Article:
LETHBRIDGE, AB – A telephone support system, linking Lethbridge seniors to a friendly voice on the other end, is gaining steam across the province.
Keep in Touch was developed by Volunteer Lethbridge and piloted with funding from the COVID-19 Mental Health and Addiction Community Fund.
Clients are matched with volunteers, who call once or twice a week to check in, share stories and ensure basic needs are being met.
From April 2020 to September 2021, a total of 85 volunteers spent 1,787 hours chatting with 112 clients in the program.
Connie-Marie Riedlhuber is the Senior’s Coordinator with Volunteer Lethbridge.
She says the pandemic has been difficult on everyone, but the mental health of seniors, especially during the fourth wave, has suffered substantially.
“Many of us are getting out, you might be seeing your family a little bit now or meeting with small groups of friends or going out to a restaurant, but the seniors are not doing that yet.”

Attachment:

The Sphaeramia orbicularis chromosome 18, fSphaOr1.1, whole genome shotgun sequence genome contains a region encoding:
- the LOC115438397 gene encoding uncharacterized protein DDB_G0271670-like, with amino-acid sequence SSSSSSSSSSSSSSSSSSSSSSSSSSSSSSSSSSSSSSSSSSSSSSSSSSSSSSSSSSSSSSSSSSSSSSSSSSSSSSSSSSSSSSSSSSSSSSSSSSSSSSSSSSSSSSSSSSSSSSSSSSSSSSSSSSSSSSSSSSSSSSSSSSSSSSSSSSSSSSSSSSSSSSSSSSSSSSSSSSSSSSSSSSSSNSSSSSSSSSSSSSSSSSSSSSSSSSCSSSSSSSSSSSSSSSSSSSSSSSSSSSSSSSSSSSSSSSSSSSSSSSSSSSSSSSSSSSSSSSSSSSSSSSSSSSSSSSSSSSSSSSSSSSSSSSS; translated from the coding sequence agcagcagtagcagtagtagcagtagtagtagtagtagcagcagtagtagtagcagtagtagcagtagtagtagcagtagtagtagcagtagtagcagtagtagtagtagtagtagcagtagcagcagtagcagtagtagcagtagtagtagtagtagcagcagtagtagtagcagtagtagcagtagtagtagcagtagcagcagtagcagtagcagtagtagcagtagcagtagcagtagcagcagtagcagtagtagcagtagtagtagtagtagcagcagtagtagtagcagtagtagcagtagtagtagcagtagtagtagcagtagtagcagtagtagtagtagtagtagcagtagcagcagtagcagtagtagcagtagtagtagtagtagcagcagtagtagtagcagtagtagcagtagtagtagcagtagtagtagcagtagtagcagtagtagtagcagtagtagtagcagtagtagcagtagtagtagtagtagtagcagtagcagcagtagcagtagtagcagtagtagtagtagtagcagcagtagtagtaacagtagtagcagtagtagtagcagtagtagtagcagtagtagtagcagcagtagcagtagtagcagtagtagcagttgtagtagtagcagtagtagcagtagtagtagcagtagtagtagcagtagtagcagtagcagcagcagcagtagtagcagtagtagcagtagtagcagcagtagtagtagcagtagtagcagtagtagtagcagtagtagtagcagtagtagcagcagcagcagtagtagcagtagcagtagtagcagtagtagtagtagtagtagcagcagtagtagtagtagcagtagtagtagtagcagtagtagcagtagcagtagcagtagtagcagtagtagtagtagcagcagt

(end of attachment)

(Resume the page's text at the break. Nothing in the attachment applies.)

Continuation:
Riedlhuber says senior clients have indicated they’re feeling more depressed, have more anxiety and feel “unimportant and unloved.”
She says a weekly call can make a big difference in the life of a senior, adding the most important gift we can give them is the gift of time.
The program is in need of senior volunteers, so if you’re interested, you’re encouraged to contact Volunteer Lethbridge or visit the Keep in Touch website.
Funding for the program is also coming to an end in February 2022 and Riedlhuber says donations are welcome.
Since its inception, Keep in Touch has expanded into rural southern Alberta as well as a few communities further north including Spruce Grove, Westlock and Grande Prairie.
Riedlhuber was the guest speaker at the most recent Southern Alberta Council on Public Affairs presentation.